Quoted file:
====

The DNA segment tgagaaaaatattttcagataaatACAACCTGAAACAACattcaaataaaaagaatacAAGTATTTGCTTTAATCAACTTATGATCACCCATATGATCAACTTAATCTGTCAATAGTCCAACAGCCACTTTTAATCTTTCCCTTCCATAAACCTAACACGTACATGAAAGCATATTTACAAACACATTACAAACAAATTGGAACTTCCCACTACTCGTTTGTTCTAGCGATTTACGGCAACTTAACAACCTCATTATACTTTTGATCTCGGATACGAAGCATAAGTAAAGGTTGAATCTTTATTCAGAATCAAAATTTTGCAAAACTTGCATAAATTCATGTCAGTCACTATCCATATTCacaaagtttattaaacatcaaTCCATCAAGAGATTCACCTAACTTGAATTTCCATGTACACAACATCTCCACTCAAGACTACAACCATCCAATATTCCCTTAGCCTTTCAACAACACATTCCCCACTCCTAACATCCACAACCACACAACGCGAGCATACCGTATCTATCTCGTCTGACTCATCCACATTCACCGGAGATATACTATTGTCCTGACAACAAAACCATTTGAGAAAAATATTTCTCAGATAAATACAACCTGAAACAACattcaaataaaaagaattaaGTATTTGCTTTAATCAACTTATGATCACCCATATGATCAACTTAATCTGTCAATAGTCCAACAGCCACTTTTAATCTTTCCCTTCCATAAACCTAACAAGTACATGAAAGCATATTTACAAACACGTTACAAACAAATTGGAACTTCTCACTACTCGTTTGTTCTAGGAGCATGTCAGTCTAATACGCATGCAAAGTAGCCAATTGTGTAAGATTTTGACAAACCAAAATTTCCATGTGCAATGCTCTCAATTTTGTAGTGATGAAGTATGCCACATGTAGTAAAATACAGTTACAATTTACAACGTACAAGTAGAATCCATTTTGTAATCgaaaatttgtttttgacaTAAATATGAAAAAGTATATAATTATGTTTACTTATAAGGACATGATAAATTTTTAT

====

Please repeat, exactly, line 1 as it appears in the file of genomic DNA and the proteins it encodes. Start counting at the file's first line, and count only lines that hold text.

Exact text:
The DNA segment tgagaaaaatattttcagataaatACAACCTGAAACAACattcaaataaaaagaatacAAGTATTTGCTTTAATCAACTTATGATCACCCATATGATCAACTTAATCTGTCAATAGTCCAACAGCCACTTTTAATCTTTCCCTTCCATAAACCTAACACGTACATGAAAGCATATTTACAAACACATTACAAACAAATTGGAACTTCCCACTACTCGTTTGTTCTAGCGATTTACGGCAACTTAACAACCTCATTATACTTTTGATCTCGGATACGAAGCATAAGTAAAGGTTGAATCTTTATTCAGAATCAAAATTTTGCAAAACTTGCATAAATTCATGTCAGTCACTATCCATATTCacaaagtttattaaacatcaaTCCATCAAGAGATTCACCTAACTTGAATTTCCATGTACACAACATCTCCACTCAAGACTACAACCATCCAATATTCCCTTAGCCTTTCAACAACACATTCCCCACTCCTAACATCCACAACCACACAACGCGAGCATACCGTATCTATCTCGTCTGACTCATCCACATTCACCGGAGATATACTATTGTCCTGACAACAAAACCATTTGAGAAAAATATTTCTCAGATAAATACAACCTGAAACAACattcaaataaaaagaattaaGTATTTGCTTTAATCAACTTATGATCACCCATATGATCAACTTAATCTGTCAATAGTCCAACAGCCACTTTTAATCTTTCCCTTCCATAAACCTAACAAGTACATGAAAGCATATTTACAAACACGTTACAAACAAATTGGAACTTCTCACTACTCGTTTGTTCTAGGAGCATGTCAGTCTAATACGCATGCAAAGTAGCCAATTGTGTAAGATTTTGACAAACCAAAATTTCCATGTGCAATGCTCTCAATTTTGTAGTGATGAAGTATGCCACATGTAGTAAAATACAGTTACAATTTACAACGTACAAGTAGAATCCATTTTGTAATCgaaaatttgtttttgacaTAAATATGAAAAAGTATATAATTATGTTTACTTATAAGGACATGATAAATTTTTAT